Video player for artists by artists
VideoPi is a simple video player specifically designed for art installations. It is a Linux distribution for the Raspberry Pi mini computer.
Commonly used media players don’t accept all video formats, require configuration to turn on looping, and need to be manually switched on.
VideoPi solves these problems:
- it supports virtually any video format
- it plays all video files from a USB stick in a loop
- it turns on automatically when connected to power
- it supports both HDMI and S-Video output
- Raspberry Pi 2 Model B
- Raspberry Pi 3 Model B
- Raspberry Pi 1
- Raspberry Pi 3 Model B+
Latest version 2018-09-04
- partial Raspberry Pi 3 Model B+ support (audio only)
Stable version 2018-01-02
- Download and install Etcher.
- Open Etcher and write the downloaded VideoPi image to your SD card.
Make sure the HDMI or S-Video cable is connected before you power on VideoPi.
When started for the first time, VideoPi will show a message that it’s resizing the root partition and then it will restart automatically. After that a login prompt will appear for a few seconds. Do nothing and wait for the desktop to appear.
Once VideoPi finishes the startup, it will show a white desktop with its red logo. You can find a configuration icon in the top left corner. It allows setting screen resolution, sound output (HDMI or 3.5mm jack) etc.
To start playing videos, connect a USB stick. VideoPi will play all video files on the USB stick one after another in an alphabetical order. Once it finishes the last file, it will start again with the first file without any break.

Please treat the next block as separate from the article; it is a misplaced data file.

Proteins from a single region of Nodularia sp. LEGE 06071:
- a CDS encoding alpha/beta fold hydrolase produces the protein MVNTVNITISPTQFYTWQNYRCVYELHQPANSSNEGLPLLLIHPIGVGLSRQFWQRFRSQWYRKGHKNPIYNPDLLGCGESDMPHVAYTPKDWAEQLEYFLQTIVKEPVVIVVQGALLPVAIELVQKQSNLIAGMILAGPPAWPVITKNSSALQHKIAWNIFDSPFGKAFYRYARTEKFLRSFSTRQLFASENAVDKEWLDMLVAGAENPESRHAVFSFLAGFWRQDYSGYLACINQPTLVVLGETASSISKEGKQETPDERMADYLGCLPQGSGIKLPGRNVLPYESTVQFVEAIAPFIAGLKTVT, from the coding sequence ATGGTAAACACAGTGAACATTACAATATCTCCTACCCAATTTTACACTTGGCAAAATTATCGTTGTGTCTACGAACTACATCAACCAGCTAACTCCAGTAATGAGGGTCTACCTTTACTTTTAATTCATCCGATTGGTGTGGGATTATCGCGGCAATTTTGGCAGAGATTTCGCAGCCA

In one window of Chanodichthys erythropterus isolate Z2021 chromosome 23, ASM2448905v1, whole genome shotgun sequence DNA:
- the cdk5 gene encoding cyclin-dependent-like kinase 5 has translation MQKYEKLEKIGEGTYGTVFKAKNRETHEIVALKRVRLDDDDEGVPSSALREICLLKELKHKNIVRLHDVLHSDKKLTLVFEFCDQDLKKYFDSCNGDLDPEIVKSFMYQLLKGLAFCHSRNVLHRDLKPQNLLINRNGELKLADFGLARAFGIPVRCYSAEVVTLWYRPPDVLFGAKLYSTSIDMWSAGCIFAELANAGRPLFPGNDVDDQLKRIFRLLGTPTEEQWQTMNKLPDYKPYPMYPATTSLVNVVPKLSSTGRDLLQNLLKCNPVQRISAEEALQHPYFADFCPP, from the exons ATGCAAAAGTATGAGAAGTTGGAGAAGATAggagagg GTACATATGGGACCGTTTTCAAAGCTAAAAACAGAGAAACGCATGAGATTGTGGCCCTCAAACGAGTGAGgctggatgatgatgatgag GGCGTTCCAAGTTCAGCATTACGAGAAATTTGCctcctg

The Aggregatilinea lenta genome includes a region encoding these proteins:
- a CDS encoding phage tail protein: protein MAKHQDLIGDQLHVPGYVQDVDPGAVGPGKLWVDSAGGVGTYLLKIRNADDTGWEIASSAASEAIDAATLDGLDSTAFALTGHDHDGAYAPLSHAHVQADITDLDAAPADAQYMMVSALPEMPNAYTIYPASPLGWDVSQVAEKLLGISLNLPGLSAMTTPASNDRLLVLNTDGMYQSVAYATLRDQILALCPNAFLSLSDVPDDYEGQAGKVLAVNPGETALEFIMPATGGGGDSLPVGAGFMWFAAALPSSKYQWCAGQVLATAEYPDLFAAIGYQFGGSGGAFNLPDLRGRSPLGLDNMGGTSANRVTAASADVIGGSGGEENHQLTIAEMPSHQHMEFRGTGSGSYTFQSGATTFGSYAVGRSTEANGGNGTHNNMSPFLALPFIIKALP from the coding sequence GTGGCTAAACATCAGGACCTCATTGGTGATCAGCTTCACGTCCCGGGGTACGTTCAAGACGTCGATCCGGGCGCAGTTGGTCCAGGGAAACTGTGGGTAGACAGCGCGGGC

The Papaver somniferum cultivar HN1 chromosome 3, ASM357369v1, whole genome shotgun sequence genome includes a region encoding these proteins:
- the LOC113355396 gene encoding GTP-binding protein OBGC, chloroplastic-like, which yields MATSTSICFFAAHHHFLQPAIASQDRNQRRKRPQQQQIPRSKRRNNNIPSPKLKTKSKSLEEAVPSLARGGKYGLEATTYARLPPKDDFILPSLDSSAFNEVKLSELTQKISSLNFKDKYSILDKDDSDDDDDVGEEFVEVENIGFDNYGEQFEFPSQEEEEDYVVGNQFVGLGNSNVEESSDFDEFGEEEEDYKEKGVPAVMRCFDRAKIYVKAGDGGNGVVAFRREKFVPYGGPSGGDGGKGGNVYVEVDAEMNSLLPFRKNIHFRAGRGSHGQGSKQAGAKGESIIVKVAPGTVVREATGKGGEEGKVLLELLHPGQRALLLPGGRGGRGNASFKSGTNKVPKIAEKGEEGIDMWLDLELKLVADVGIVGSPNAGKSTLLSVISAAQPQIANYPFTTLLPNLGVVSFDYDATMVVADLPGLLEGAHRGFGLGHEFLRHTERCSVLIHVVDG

To enforce particular video order, name your files with numbers or lowercase letters. Non-latin characters (with diacritics, cyrillic etc) as well as special characters (punctuation etc) are discouraged.
If all files on the USB stick are JPEG or PNG images, the image slideshow mode will be used.
In the slideshow mode, the time between two images is set to 5 seconds. It
can only be adjusted by changing the parameter
-t 5 in the file
/home/pi/bin/video_pi_play to another number, e.g.
-t 10 for 10 seconds. If
you see the default time between images shorter than 5 seconds, it means the
slideshow mode is not on. In this case, you can enforce the slideshow mode by
/home/pi/bin/video_pi_play to have this
(do not rename the file though).
VideoPi supports 720p video resolution. 1080p videos usually don’t play smooth, but you can try:
- different encoding options when rendering the video (it was reported that a video transcoded in VLC with the setting Video for MPEG4 1080p TV/device played well)
- or overclocking your device (while also making sure your power supply is strong enough)
Volume adjustment is not available. Adjust the volume on your speakers.
If HDMI is connected, the sound will play from HDMI not the 3.5mm jack. To change that, use the configuration icon mentioned above.
The loop (repeat all) function cannot be turned off.
Support and getting involved
If you have an idea on how to improve VideoPi or if you need help using it, send us an email to:
Also please let us know if you’re in Berlin or Prague and have a Raspberry Pi 3 Model B+ to lend out. We would like to test VideoPi on it.
If you don’t feel like installing VideoPi yourself, we can
- lend you a VideoPi (or two, or a dozen) for a daily price for as long as you need,
- or we can sell it to you, so it will be yours and yours only forever.
In either case, we will help you with the initial setup.
How it’s done
- pi-gen to generate a Debian GNU/Linux image
- udevil to trigger an action when USB stick is inserted
- mpv as a video player (built with Raspberry Pi hardware acceleration support)
- omxiv as an image viewer
- raspi-config as a configuration tool
- Add slideshow feature.
- Raspberry Pi 3 Model B+ support: turns on, no video playback (audio only).
- Fix looping of all files